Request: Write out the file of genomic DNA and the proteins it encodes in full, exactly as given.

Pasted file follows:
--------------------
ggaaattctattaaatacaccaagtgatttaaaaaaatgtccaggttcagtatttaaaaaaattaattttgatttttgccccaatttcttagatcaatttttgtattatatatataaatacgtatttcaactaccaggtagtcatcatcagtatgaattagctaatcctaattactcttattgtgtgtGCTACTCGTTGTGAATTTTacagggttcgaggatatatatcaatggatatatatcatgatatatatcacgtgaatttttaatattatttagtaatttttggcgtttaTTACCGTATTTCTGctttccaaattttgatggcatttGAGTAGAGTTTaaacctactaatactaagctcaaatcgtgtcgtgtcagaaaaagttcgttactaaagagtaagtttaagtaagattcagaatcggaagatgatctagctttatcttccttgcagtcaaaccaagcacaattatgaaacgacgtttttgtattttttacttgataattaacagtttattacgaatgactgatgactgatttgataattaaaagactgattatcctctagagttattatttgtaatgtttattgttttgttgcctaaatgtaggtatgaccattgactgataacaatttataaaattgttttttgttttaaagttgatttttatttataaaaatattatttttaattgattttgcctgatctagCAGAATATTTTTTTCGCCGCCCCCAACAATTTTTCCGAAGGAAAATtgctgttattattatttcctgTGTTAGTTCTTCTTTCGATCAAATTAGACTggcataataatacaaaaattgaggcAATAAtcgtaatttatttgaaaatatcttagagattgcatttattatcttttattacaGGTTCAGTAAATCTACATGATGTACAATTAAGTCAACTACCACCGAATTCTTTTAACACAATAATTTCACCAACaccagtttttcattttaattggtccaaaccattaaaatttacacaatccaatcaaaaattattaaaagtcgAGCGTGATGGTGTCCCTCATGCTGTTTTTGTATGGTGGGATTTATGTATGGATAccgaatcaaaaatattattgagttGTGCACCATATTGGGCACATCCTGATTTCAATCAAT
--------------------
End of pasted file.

ggaaattctattaaatacaccaagtgatttaaaaaaatgtccaggttcagtatttaaaaaaattaattttgatttttgccccaatttcttagatcaatttttgtattatatatataaatacgtatttcaactaccaggtagtcatcatcagtatgaattagctaatcctaattactcttattgtgtgtGCTACTCGTTGTGAATTTTacagggttcgaggatatatatcaatggatatatatcatgatatatatcacgtgaatttttaatattatttagtaatttttggcgtttaTTACCGTATTTCTGctttccaaattttgatggcatttGAGTAGAGTTTaaacctactaatactaagctcaaatcgtgtcgtgtcagaaaaagttcgttactaaagagtaagtttaagtaagattcagaatcggaagatgatctagctttatcttccttgcagtcaaaccaagcacaattatgaaacgacgtttttgtattttttacttgataattaacagtttattacgaatgactgatgactgatttgataattaaaagactgattatcctctagagttattatttgtaatgtttattgttttgttgcctaaatgtaggtatgaccattgactgataacaatttataaaattgttttttgttttaaagttgatttttatttataaaaatattatttttaattgattttgcctgatctagCAGAATATTTTTTTCGCCGCCCCCAACAATTTTTCCGAAGGAAAATtgctgttattattatttcctgTGTTAGTTCTTCTTTCGATCAAATTAGACTggcataataatacaaaaattgaggcAATAAtcgtaatttatttgaaaatatcttagagattgcatttattatcttttattacaGGTTCAGTAAATCTACATGATGTACAATTAAGTCAACTACCACCGAATTCTTTTAACACAATAATTTCACCAACaccagtttttcattttaattggtccaaaccattaaaatttacacaatccaatcaaaaattattaaaagtcgAGCGTGATGGTGTCCCTCATGCTGTTTTTGTATGGTGGGATTTATGTATGGATAccgaatcaaaaatattattgagttGTGCACCATATTGGGCACATCCTGATTTCAATCAAT